If you can practice consistently all this, . . . and then, if you can bring into corridor and ward a light, springing step, a kindly glance, a bright word to everyone you meet, arm passed within arm or thrown over the shoulder of the happy student or colleague; a quick, droll, epigrammatic question, observation or appellation that puts the patient at his ease or brings a pleased blush to the face of the nurse; an apprehension that grasps in a minute the kernel of the situation, and a memory teeming with instances and examples that throw light on the question; an unusual power of succinct statement and picturesque expression, exercised quietly, modestly and wholly without sensation; if you can bring into the Iecturc-room an air of perfect simplicity and directness, and, behind it all, have an ever-ready store of the most-apt and sometimes surprising interjections that so light up and emphasize that which you are setting forth that no one in the room can forget it; if you can enter the sick-room with a song and an epigram, an air of gaiety, an atmosphere that lifts the invalid instantly out of his ills, that produces in the waiting hypochondriac so pleasing a confusion of thought that the written list of questions and complaints, carefully complied and treasured for the moment of the visit, is almost invariably forgotten; if the joy of your visit can make half a ward forget the symptoms that it fancied were important, until you are gone; if you can truly love your fellow and, having said evil of no man, be loved by all; if you can select a wife with a heart as big as your own, whose generous welcome makes your tea-table a Mecca; ... if you can do all this, you may begin to be to others the teacher that “the chief” is to us.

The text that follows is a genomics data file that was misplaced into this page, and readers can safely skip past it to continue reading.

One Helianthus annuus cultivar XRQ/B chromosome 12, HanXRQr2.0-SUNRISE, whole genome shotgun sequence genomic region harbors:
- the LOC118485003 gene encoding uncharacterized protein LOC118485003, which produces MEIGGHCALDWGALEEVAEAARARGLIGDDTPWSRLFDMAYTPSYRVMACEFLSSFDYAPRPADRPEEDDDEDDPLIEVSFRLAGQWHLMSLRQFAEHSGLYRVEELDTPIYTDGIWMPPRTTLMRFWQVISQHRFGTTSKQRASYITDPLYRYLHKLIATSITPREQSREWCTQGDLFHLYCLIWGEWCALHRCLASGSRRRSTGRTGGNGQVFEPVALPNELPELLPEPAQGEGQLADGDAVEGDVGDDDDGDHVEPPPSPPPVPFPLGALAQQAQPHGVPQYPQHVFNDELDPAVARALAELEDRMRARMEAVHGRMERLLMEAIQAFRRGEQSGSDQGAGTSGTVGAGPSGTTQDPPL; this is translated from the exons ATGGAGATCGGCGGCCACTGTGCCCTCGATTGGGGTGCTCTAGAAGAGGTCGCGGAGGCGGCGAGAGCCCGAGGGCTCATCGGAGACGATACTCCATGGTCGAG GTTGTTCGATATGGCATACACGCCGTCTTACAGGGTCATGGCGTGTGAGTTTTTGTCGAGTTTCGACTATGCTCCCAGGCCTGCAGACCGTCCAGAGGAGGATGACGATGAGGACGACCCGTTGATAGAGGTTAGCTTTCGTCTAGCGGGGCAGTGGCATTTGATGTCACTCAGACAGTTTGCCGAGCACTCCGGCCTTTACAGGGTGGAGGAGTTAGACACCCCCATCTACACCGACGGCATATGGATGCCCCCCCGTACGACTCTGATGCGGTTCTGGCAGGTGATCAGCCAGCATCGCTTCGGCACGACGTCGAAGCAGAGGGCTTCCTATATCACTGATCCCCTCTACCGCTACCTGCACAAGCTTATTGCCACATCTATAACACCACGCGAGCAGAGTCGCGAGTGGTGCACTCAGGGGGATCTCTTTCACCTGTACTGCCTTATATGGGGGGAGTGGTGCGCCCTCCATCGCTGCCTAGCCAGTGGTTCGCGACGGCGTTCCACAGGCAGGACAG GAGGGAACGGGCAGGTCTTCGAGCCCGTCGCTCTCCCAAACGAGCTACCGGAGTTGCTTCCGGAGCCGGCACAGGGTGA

Little wonder that he was idolized by the students. This was natural enough, but he in turn took pains to know them by name, gave up an evening in each week to successive groups of them at his home, learned them as individuals and never forgot them. And it was the same with his hospital juniors, whether they happened to be members of his own staff or not. Preserved among some papers I find this characteristic undated note of circa 1898, concerning an early effort which had been submitted to him. It is scribbled in pencil on a bit of paper.

A. A. 1. report! I have added a brief note about the diagnoses. I would mention in the medical report the name of the House Physician in Ward E & the clin. clerk, & under the surgical report the name of the House Surgeon who had charge. We are not nearly particular enough in this respect and should follow the good old Scotch custom. Yours, W. O.

This habit of giving credit to everyone who may have been brought into contact with a case was most characteristic of the man. Even his “Text-Book of Medicine” contains so many references to places and people that it led to these amusing verses taken from a long poem by a student which appeared in the Guy’s Hospital Gazette some years ago: